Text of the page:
Economics & Global Affairs

14 Items

President Barack Obama gets direction from his science advisor John P. Holdren during an event on the South Lawn of the White House to explore the stars with middle school students.

Reuters

- Belfer Center for Science and International Affairs, Harvard Kennedy School Belfer Center Newsletter

Spotlight on John P. Holdren

| Fall/Winter 2016-2017

As assistant to the president for science and technology, director of the White House Office for Science and Technology Policy, and co-chair of the President’s Council of Advisors on Science and Technology (PCAST), Holdren has worked closely with Obama to reinvigorate America’s scientific capabilities on a range of policy fronts, from climate change and renewable energy to health care and nanotechnology.

Report

China's Carbon Emissions Report 2015

| May 2015

The magnitude and growing annual rate of growth of China's carbon emissions make this country the major driver of global carbon emissions and thus a key focus for efforts in emissions mitigations. This report presents independent data on China's carbon emissions from 1950–2012, and provides a basis to support mitigation efforts and China's low-carbon development plan.

A coal mine near Hailar, northeastern Inner Mongolia Autonomous Region, China, 13 August 2005.

Herry Lawford Photo

Analysis & Opinions - The South China Morning Post

China's Coal Addiction a Threat to Its Energy Security

| May 14, 2014

"...[U]ntil now, Beijing's response to unmet energy demand has focused primarily on securing resources overseas, and building infrastructure for imports. China now generates more electricity from imported coal than from nuclear, wind and solar combined. Without a strong, coordinated policy shift, the country will depend on fuel imports for most of its energy consumption by the time it becomes a developed country."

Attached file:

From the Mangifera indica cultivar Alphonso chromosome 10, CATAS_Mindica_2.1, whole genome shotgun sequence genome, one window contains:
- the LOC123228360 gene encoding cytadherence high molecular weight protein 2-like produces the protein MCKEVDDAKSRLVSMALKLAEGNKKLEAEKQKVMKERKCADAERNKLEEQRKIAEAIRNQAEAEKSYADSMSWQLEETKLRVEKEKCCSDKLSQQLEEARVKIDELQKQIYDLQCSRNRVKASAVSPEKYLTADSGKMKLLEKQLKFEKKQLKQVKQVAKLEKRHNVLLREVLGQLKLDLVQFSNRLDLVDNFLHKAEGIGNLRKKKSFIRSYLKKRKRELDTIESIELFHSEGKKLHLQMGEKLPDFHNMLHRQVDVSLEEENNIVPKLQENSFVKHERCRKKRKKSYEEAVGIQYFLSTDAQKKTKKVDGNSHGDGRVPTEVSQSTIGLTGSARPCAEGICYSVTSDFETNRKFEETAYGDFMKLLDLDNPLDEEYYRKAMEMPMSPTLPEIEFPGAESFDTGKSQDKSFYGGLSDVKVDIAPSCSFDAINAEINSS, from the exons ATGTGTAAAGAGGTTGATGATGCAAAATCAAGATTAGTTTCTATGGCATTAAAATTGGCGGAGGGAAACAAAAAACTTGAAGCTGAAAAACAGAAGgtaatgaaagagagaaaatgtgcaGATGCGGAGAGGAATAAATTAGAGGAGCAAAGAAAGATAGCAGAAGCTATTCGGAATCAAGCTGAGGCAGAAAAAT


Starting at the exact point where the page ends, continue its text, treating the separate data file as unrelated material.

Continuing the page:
A Chinese worker recharges an electric taxi at an EV charging station in Beijing, China, Jan. 9, 2011.

AP Photo

Journal Article - Energy

Integrated Energy Strategy for the Sustainable Development of China

    Authors:
  • Linwei Ma
  • Pei Liu
  • Zheng Li
  • Weidou Ni
| February 2011

The authors of this article propose, summarize, and present strategic ideas as policy implications for China's decision-makers. In conclusion, they determine that China should enhance strategic planning and regulation from a life cycle viewpoint of the whole society, prioritize energy saving, continuously improve incumbent energy, and rationally develop alternative energy.

A man stands beside his house as smoke is seen billowing from a thermoelectric power plant in Changchun, China on April 12, 2010. China still faces challenges in the transition to a low-carbon economy and needs integrated solution systems.

AP Photo

Journal Article - China Environment Series

Advancing Carbon Capture and Sequestration in China: A Global Learning Laboratory

| 2010/2011

China's dependency on coal fuels the country's phenomenal economic growth but at a major cost to the country's air and water quality, ultimately threatening human health and the country's continued economic growth. The Chinese government's efforts to put China onto a cleaner, low carbon development path have been substantial; however China's pollution and greenhouse gas emissions continue to grow. In an attempt to develop its own advanced coal generation technologies to improve the country's air quality and energy efficiency, the Chinese government is investing heavily in gasification and other technologies that can be employed in carbon capture and sequestration (CCS) applications. This investment has turned China into a global laboratory for CCS pilot projects, attracting foreign governments, multilateral institutions, nongovernmental organizations, and business partners.